Sploggers Get Craftier. Or Should I Say “Sploggers son cada vez más complicado!”
So, as a disclaimer, I don’t actually know if that Spanish translation is accurate for “Sploggers are getting trickier”, because I used Google’s Translation service at translate.google.com to illustrate a point.
In my ongoing fascination with sploggers, I’ve found out that there’s a new kind of “autoblogging” software that has been sending out trackbacks. But I presume you know the usual kind of thing I’m talking about: the offenders are blogs that end in .info, scrape your posts and then reproduce the first few paragraphs that end with an ellipsis and “you should read more over here”, or “<insert author name> has the details”, or some such dreck.
Well, in examining the latest splogging garbage to cross my desk, I have found that some new autoblogging software is doing something pretty sneaky to get past *your* defenses.
I know that when I look back at such blogs to verify that they’re in fact auto-generated (to create adsense income), so that I can add their IP and domain to my blacklist, I usually check “by hand” to see that they’ve scraped a post.
Well, much to my surprise I found that there were some *very* interesting posts that were “tracking back” to the BlogHerald that had very familiar posts — but not quite identical or literal ripoffs of our content.
But it was really close.
And then I had another look at things sideways and realized that the grammar was bad. Really bad. Almost comically so. Almost as if someone had run it through a translator *twice*. Once out of English, and again into English. Or maybe *four* times, even, as I can’t quite replicate it.
Consider the following passage:
In the time I’ve been blogging personally in the new media side of the blogosphere, there have been some unwritten rules that I’ve taken notice of that some bloggers seem to follow religiously.
And then consider the mimicked one:
In the instance I’ve been blogging personally in the newborn media lateral of the blogosphere, there hit been whatever spoken rules that I’ve condemned attending of that whatever bloggers seem to study religiously.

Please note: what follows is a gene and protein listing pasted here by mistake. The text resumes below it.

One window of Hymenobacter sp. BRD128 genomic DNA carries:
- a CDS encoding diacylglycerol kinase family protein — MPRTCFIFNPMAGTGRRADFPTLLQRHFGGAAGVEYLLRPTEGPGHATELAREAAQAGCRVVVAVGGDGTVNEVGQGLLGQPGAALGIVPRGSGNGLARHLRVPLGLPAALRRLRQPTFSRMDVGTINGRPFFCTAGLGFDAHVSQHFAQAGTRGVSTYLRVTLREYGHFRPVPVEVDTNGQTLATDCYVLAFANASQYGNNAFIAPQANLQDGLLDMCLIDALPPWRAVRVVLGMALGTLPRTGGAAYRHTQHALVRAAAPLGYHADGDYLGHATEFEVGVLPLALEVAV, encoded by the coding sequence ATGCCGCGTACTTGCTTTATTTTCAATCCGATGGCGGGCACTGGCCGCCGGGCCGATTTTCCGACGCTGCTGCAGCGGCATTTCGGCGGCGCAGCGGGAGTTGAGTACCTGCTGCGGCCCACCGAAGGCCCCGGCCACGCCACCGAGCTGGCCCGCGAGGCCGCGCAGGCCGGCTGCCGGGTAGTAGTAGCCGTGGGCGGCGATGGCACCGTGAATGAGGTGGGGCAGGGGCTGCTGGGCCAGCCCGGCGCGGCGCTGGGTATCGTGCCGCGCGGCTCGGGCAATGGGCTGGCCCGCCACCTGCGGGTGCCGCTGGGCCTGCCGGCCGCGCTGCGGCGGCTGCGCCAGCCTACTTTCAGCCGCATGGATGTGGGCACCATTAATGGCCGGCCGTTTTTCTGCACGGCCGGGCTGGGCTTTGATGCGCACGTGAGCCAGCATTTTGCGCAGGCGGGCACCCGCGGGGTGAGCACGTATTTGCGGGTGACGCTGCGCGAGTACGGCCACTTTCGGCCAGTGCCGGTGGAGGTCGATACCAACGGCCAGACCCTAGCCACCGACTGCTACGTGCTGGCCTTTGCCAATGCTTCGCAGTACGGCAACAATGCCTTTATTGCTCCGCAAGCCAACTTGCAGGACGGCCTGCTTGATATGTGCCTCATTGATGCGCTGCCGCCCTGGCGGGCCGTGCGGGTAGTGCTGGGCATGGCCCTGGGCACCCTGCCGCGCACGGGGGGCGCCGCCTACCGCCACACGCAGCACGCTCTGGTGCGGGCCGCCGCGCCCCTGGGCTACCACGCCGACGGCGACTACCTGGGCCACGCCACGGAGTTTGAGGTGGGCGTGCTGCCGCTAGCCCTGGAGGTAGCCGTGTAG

… yes, “WTF” indeed.
Now, in a cursory Google check for autoblogging software that double translates, I’ve found nothing yet; but certainly auto-translating software *does* exist for sploggers to plug into their autoblogging software, with the intention of grabbing more time with Google, as differently translated auto-scraped content will translate into more unique content, which translates into more pages, which translates, perhaps into more income.
The other possibility is an auto-synonomizer piece of software which already exists, as something which automatically substitutes synonyms for given words in scraped content. One kind is advertised over here , costs $45, and was released near the end of October.
Since I can’t actually find software to doubly-translate scraped text it may be that its synonymizer software that’s doing it, although the grammar doesn’t quite fit.
Have you noticed this kind of trackback spam? If you have, leave a message and let’s have a vote: synonymized or translated?
Tony Hung is the editor of the BlogHerald. He is also a physician finishing his last year of residency in General Internal Medicine, and blogs at Deep Jive Interests , where he rants, occasionally, on new media topics.
I keep getting the John Doe has written a great article. Excerpt from my article. Read more here…
I do see some Spanish versions too. I don’t think I’ve seen any synonymized versions yet. But, I might be just overlooking it.
I don’t know how widespread things are yet, Justin. But if you see something be sure to let us know. ;)
On my latest post I have the words Ryanair and credit card in the title. It was instantly scraped by two sites: travel and financial. As you describe, they repeat the first few lines, then link to the main content.
You know, it’s such a pain chasing after these people, I just let it go. It could be worse. At least they’re linking back to my blog. Others simply lift it and call it their own.
The Spanish actually says “Sploggers are more complicated every single time” which is a nice illustration of your story.
I’ve received a lot of trackback spam from .info but also from .cn domains which I find rather ironic. Only spammers can reach out from China’s Great (fire)Wall?
I recently received a Russian trackback and even Google’s Translater or Babelfish could help me. I have no idea in what context my post was mentioned. I took a look at the design, the links and other features of the site and decided it was legitimate. But I’ve no idea actually.
I haven’t noticed synonymized or translated trackback spam yet but maybe because I haven’t noticed it was there.
I’ve seen a few like Justin mentioned but the latest one I’m getting a ton of and Akismit catches for moderation but doesn’t auto-mark as spam just has “news…” in the body and has a name, usually a drug name and a url in the web page entry but no email. I know I require emails to make comments. They are pretty much all on the same post too.
I tend to agree with your double translation theory. I posted an example recently. Quite bizarre.
Tony, you should add a ‘nofollow’ tag to the auto-synonomizer link.
Noticed it yesterday. I’m not even going to post the exact link of the offending site, but it’s “research hypen hub dot info”. The stuff on that site appears high in Google search too.